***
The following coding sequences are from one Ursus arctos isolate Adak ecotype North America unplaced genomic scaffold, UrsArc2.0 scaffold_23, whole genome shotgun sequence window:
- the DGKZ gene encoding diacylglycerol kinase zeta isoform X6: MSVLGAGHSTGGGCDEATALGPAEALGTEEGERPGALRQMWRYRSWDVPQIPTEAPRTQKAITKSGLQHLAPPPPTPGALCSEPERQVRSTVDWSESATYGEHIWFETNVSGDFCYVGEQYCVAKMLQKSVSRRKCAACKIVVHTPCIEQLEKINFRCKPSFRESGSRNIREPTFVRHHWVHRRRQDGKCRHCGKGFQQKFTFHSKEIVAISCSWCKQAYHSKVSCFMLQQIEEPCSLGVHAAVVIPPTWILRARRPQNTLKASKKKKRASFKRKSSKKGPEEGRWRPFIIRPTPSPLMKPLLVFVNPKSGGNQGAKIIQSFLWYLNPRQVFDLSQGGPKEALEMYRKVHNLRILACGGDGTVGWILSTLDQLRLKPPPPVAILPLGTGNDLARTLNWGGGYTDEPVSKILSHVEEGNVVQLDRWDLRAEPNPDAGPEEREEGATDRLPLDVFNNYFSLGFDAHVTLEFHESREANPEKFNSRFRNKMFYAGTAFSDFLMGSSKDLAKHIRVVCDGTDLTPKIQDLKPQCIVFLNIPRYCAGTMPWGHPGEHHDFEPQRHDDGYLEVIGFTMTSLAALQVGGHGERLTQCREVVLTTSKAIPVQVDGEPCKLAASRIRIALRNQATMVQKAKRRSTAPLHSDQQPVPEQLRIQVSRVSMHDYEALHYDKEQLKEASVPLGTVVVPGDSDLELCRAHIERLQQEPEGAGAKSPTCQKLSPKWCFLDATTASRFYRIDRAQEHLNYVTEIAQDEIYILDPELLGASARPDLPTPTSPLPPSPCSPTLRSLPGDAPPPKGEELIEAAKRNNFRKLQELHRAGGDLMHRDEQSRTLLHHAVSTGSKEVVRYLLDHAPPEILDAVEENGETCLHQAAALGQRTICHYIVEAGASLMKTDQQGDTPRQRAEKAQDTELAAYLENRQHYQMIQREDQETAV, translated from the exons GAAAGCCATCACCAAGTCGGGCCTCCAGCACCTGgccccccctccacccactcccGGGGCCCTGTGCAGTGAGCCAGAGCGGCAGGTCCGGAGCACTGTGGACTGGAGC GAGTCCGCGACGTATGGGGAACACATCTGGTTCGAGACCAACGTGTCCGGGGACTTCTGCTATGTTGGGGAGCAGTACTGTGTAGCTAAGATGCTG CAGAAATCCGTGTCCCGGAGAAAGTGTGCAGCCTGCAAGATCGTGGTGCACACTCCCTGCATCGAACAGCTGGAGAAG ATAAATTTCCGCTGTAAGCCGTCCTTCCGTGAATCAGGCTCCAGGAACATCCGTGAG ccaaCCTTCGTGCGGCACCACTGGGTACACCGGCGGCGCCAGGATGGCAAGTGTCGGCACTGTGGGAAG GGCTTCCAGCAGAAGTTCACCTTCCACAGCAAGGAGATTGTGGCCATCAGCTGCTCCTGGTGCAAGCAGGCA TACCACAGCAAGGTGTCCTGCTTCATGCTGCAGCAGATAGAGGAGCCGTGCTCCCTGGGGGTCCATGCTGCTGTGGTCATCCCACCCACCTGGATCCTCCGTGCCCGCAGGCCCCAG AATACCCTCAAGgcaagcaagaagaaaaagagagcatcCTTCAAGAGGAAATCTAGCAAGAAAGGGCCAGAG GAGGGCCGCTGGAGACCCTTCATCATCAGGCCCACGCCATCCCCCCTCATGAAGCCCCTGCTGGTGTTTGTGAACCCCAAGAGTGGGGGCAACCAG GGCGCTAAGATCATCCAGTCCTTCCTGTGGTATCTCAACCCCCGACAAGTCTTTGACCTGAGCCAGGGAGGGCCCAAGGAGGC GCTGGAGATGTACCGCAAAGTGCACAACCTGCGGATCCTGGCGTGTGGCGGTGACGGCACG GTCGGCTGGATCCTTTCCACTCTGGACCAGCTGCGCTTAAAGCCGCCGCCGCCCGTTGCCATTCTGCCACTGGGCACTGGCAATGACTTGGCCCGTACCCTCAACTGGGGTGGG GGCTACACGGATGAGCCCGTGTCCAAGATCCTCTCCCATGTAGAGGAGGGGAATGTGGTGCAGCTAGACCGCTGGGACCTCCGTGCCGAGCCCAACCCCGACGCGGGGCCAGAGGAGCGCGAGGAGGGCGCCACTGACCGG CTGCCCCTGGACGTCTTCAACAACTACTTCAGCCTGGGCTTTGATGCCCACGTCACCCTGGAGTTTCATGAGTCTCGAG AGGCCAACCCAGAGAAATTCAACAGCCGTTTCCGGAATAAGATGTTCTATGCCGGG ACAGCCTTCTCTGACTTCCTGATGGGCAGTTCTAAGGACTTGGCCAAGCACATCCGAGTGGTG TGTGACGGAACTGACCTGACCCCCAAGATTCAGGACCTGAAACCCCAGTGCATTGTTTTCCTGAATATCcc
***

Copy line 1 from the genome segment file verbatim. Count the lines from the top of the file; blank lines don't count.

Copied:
The following coding sequences are from one Ursus arctos isolate Adak ecotype North America unplaced genomic scaffold, UrsArc2.0 scaffold_23, whole genome shotgun sequence window: